Hong Kong enjoys a position alongside London and New York as a top-tier world city. With a time zone between the US and Europe, home to the sixth largest stock market in the world it is a major financial centre, third to New York and London in the Global Financial Centres Index.
Purchase of Hong Kong property by mainland Chinese nationals has been a major driver of the city’s stratospheric price rises as has strong economic growth.
Hong Kong is now the most expensive major world centre in which to buy a residential property. Prime values are almost double those in London and New York, although the gap is narrowing.
Prime residential values have been hit hardest as cooling measures continue to have an effect, primarily on transaction levels in the prime market, while rents are also depressed due to weaker demand from the corporate sector. In common with Singapore, Hong Kong levies an additional 15% stamp duty on foreign residential property purchasers.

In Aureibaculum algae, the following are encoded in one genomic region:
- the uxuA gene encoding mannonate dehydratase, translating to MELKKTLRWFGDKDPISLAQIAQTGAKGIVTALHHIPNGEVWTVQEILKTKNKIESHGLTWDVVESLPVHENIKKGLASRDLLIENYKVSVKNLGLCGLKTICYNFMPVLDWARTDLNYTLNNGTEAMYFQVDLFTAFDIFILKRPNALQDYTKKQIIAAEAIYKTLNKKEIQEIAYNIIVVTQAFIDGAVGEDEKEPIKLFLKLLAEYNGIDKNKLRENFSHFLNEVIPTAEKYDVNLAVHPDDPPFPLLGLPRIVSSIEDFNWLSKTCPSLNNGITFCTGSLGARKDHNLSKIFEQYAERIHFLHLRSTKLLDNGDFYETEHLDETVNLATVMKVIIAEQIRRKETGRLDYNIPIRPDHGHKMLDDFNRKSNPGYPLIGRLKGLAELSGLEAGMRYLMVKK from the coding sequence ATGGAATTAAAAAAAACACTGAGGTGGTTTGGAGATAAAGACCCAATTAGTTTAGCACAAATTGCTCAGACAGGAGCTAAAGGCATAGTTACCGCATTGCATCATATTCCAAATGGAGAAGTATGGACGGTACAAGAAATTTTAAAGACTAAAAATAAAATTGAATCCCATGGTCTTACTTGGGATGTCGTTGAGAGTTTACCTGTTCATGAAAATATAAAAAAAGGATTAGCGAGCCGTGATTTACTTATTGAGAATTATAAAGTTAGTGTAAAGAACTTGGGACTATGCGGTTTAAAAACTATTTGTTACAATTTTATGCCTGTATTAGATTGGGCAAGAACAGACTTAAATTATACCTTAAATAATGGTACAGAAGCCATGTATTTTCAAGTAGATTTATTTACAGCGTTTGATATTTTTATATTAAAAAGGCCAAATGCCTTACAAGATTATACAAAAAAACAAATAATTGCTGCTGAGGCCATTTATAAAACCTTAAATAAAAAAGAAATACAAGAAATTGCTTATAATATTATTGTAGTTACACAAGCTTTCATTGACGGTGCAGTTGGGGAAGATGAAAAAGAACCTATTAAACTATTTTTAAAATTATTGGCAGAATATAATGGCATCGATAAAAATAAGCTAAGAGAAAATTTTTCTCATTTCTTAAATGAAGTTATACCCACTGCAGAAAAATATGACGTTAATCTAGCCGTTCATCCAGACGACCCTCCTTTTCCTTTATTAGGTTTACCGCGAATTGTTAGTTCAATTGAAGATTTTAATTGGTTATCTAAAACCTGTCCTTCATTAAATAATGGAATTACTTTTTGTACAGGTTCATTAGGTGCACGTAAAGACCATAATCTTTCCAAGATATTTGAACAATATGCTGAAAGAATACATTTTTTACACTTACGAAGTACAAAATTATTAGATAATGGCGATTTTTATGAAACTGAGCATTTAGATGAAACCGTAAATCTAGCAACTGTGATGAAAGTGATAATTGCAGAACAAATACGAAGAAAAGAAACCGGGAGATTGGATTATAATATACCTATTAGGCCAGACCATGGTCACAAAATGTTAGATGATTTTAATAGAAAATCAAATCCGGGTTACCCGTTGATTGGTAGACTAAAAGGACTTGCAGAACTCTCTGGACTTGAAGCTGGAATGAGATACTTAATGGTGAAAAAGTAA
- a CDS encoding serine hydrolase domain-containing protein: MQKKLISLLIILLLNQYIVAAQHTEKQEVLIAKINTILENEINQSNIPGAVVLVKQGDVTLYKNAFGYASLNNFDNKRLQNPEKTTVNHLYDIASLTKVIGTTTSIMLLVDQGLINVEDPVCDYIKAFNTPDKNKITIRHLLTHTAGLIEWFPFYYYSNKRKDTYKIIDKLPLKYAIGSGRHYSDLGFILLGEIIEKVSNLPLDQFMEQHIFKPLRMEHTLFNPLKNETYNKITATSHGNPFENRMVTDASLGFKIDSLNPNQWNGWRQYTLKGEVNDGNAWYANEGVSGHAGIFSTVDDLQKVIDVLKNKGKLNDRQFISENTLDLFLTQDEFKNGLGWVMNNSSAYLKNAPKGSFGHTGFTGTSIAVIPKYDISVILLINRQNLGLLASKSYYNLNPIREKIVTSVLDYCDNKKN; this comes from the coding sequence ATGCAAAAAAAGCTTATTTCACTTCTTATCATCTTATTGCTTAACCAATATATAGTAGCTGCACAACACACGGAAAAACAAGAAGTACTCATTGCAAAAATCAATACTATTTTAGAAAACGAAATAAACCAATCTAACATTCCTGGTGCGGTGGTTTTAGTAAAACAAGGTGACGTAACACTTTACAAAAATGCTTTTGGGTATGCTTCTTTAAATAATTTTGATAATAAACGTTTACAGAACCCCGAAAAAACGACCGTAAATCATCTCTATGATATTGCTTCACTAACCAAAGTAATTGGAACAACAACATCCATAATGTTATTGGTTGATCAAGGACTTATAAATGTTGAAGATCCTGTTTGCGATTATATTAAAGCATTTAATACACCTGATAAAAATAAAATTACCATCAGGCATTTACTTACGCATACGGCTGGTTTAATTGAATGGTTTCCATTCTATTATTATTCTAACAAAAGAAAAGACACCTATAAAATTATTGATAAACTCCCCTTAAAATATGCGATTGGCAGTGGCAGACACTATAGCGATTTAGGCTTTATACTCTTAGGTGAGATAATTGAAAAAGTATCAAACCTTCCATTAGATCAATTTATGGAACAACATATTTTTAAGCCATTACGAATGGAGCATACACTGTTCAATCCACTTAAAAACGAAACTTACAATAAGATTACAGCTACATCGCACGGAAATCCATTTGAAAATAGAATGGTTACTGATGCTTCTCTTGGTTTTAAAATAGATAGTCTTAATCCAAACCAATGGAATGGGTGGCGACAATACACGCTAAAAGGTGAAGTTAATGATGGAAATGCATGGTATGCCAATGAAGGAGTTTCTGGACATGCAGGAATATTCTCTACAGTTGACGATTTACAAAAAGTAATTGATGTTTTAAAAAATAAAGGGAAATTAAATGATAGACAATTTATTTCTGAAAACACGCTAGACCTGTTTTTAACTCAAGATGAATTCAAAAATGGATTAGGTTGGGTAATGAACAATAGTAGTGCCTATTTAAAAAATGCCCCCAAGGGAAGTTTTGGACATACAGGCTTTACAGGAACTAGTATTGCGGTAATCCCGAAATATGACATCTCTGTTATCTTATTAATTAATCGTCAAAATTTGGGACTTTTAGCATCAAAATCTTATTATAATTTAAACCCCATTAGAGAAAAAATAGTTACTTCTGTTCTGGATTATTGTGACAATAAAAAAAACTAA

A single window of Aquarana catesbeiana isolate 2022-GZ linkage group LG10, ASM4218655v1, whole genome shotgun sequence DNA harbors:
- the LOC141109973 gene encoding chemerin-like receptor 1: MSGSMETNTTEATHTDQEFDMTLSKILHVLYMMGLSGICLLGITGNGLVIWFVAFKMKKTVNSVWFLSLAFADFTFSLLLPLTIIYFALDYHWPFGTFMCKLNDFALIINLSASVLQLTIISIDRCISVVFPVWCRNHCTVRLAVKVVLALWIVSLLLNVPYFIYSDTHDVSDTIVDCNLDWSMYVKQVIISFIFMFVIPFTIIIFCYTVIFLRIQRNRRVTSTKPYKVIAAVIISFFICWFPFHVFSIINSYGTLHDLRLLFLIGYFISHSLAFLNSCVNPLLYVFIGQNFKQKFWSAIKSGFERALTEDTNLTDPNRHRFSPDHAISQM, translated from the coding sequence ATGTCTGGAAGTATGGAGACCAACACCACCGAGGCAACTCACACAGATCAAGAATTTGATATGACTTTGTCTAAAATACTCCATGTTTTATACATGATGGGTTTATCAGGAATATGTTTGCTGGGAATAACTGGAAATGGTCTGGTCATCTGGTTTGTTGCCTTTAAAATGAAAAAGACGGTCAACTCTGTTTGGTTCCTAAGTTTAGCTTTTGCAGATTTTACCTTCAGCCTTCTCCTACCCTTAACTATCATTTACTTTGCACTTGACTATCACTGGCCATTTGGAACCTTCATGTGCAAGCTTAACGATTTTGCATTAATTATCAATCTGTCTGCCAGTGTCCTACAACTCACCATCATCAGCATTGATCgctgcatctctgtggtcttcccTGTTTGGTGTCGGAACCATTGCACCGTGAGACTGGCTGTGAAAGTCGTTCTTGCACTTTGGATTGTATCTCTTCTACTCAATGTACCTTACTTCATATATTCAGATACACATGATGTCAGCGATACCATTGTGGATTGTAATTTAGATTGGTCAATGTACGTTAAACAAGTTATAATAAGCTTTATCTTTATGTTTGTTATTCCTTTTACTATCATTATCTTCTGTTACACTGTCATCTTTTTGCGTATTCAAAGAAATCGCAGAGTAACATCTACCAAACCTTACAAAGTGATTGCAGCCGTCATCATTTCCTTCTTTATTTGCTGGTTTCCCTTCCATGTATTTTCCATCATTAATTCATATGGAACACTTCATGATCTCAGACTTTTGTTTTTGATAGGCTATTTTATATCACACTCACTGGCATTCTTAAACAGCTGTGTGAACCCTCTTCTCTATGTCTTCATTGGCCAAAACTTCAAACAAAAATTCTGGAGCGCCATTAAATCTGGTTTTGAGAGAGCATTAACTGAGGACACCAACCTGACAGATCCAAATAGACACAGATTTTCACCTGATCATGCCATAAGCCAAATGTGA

Mortgage insurance is required on mortgages of more than 70% LTV, while lending is limited to 40% for purchasers with more than one property. In a bid to dissuade market speculation ‘Special Stamp Duty’, levied at between 20% and 10%, applies for properties re-sold within six and 36 months.
Turnover was the main casualty of these measures, declining 66.7% from a high in December 2010 to a low in March 2014. Transaction numbers since have seen some recovery, growing 53.7% to May 2015, but still remain 48.8% below their former high. Prime and mainstream prices, meanwhile, have also gained traction, growing by 4.9% and 7.2% respectively in the first half of 2015.
While the prime sector has slowed, the value of mainstream property increased by 13.5% in 2014. This was the result of low interest rates and sustained domestic demand set against restricted supply in this land-constrained city. Cooling measures, directed at speculative foreign purchasers, affect prime markets rather than mainstream ones.
If cooling measures are not repealed in the near-term and with a possible rise in interest rates on the horizon, it is unlikely that prime prices will resume their former upward trend. Savills estimates luxury apartment prices in 2015 will remain largely stable.
In the longer term, structural reforms in China will open up the country further to outflows of investment, and directly into other world city real estate calling into question Hong Kong’s position as the pre-eminent destination for Chinese capital.